Hayyan Bhaba, an adviser to the government on extremism, said it is vital to break down the divisions in British society. Engaging in conversation “between a lot of the frustrated communities” and having a positive dialogue can lead to “common ground,” he added.

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Analysts say those divisions extend beyond Britain and across Europe as the continent struggles with issues of immigration and integration.

Polish Prime Minister Beata Szydlo drew a link Thursday between the London attack and European Union migrant policy, claiming the assault vindicated Warsaw’s refusal to take in refugees.

(VOA)

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USA: Everything you want to know about Security Clearance; Find out here!

A security clearance allows a person access to classified national security information or restricted areas.

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Former CIA Director John O. Brennan speaks at the Council on Foreign Relations in Washington, March 11, 2014. President Donald Trump revoked Brennan's security clearance Wednesday. VOA
Former CIA Director John O. Brennan speaks at the Council on Foreign Relations in Washington, March 11, 2014. President Donald Trump revoked Brennan's security clearance Wednesday. VOA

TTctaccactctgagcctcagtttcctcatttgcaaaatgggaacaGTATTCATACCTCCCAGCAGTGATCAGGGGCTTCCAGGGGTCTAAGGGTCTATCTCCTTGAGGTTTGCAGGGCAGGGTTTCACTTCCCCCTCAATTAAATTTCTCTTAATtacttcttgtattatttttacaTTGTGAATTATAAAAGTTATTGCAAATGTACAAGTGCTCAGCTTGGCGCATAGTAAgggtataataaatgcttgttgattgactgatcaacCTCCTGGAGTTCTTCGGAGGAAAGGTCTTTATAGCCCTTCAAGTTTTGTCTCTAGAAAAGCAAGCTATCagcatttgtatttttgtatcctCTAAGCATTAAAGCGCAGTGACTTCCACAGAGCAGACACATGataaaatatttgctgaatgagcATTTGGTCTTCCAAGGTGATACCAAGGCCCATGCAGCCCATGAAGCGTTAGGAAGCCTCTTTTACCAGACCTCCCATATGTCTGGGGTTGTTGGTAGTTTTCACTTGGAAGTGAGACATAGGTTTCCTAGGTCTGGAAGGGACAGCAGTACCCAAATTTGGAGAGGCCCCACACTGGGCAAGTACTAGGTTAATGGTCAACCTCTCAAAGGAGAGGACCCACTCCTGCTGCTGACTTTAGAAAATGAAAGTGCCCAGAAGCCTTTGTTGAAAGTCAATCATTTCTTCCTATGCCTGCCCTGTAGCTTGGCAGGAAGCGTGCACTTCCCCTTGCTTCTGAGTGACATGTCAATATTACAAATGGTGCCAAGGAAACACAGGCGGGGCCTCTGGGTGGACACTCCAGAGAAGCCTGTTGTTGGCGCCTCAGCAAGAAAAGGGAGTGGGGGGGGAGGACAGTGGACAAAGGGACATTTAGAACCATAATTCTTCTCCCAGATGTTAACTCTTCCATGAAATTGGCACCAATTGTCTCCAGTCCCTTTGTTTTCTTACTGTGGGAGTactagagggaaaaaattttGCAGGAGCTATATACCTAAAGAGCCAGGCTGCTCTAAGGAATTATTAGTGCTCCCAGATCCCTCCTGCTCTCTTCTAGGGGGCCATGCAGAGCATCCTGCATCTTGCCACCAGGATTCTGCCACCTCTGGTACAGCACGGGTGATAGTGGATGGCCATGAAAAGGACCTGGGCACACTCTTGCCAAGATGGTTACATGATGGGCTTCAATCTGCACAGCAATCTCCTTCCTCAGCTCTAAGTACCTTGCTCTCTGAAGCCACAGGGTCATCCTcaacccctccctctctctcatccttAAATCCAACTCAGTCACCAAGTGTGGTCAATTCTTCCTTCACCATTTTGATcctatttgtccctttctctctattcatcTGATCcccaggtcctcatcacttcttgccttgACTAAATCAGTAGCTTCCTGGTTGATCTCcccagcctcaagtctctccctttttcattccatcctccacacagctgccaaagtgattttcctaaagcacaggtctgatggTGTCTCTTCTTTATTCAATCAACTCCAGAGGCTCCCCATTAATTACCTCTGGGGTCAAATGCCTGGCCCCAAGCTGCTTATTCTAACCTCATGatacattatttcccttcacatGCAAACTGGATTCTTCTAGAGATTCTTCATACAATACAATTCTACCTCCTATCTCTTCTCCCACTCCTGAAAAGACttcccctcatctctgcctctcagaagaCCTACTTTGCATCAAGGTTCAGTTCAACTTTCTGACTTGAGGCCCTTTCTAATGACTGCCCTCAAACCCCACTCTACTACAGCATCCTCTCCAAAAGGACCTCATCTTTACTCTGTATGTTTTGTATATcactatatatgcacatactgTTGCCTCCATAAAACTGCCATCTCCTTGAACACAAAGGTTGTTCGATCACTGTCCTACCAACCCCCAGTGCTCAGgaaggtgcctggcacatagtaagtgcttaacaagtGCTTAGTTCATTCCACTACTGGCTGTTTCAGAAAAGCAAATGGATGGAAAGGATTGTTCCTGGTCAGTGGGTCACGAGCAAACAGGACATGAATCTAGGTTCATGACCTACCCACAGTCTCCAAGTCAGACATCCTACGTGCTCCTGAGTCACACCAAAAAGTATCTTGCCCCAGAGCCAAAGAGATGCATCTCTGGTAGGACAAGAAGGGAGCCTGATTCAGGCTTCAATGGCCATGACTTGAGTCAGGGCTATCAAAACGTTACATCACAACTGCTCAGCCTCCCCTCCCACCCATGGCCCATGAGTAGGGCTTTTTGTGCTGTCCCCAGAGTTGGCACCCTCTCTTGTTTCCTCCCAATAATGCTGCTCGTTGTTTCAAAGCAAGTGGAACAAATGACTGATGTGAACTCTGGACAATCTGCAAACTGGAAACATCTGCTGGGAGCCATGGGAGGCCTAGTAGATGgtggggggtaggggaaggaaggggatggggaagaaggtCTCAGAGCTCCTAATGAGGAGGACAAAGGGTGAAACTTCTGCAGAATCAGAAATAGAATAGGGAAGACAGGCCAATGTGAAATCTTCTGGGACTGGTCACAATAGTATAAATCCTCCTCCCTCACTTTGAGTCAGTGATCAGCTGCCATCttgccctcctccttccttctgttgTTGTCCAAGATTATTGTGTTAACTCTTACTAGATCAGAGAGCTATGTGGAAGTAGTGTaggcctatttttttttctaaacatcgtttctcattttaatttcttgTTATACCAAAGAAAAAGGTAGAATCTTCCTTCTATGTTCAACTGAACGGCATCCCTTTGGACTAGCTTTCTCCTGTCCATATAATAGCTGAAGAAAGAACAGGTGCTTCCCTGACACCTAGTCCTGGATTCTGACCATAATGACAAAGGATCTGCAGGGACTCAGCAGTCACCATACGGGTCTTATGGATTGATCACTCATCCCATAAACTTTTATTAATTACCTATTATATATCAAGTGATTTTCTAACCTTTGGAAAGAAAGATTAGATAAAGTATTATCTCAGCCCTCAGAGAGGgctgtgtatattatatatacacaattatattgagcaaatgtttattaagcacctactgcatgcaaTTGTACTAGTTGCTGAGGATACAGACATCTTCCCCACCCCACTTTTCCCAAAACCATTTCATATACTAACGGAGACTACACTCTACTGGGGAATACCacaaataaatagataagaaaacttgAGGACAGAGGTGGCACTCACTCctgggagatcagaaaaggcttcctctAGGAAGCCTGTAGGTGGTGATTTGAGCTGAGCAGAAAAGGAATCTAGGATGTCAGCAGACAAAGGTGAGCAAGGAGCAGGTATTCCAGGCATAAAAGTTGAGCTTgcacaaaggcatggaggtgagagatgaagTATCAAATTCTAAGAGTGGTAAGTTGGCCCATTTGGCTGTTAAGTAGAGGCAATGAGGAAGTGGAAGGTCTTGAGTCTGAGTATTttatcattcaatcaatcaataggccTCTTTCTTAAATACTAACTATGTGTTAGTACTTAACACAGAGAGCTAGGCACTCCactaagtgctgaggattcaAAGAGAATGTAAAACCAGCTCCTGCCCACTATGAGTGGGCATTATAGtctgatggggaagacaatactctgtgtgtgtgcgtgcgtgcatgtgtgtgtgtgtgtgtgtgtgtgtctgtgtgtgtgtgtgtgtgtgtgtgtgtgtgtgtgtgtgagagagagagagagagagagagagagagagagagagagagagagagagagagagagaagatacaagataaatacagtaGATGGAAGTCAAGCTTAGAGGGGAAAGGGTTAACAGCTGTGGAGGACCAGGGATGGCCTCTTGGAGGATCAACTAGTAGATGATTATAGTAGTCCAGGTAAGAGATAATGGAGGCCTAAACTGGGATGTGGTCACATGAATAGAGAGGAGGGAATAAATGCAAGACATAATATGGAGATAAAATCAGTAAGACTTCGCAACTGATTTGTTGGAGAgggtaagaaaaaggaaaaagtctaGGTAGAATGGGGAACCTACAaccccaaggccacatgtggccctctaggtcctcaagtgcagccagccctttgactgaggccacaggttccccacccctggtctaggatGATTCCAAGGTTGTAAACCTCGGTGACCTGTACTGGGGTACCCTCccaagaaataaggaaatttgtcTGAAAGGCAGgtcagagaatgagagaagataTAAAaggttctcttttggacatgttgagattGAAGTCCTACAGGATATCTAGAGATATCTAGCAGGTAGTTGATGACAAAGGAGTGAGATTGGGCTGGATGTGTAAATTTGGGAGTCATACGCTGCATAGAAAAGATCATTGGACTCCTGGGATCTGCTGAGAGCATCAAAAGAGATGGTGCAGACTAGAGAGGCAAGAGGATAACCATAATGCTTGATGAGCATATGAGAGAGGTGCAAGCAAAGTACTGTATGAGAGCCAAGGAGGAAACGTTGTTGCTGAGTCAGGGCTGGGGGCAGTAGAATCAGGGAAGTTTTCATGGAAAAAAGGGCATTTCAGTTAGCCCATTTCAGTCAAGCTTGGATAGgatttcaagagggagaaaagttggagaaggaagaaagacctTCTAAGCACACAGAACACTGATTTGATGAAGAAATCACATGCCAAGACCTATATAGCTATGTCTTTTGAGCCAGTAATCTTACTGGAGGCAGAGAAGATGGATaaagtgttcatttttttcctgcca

U.S. President Donald Trump on Wednesday revoked the security clearance of former CIA Director John Brennan. We take a look at what that means.

What is a security clearance?

A security clearance allows a person access to classified national security information or restricted areas after completion of a background check. The clearance by itself does not guarantee unlimited access. The agency seeking the clearance must determine what specific area of information the person needs to access.

What are the different levels of security clearance?

There are three levels: Confidential, secret and top secret. Security clearances don’t expire. But, top secret clearances are reinvestigated every five years, secret clearances every 10 years and confidential clearances every 15 years.

All federal agencies follow a list of 13 potential justifications for revoking or denying a clearance. VOA
All federal agencies follow a list of 13 potential justifications for revoking or denying a clearance. VOA

Who has security clearances?

According to a Government Accountability Office report released last year, about 4.2 million people had a security clearance as of 2015, they included military personnel, civil servants, and government contractors.

Why does one need a security clearance in retirement?

Retired senior intelligence officials and military officers need their security clearances in case they are called to consult on sensitive issues.

Also Read: Governments Across The World Request Apple for 30,000 Device Information

Can the president revoke a security clearance?

Apparently. But there is no precedent for a president revoking someone’s security clearance. A security clearance is usually revoked by the agency that sought it for an employee or contractor. All federal agencies follow a list of 13 potential justifications for revoking or denying a clearance, which can include criminal acts, lack of allegiance to the United States, behavior or situation that could compromise an individual and security violations. (VOA)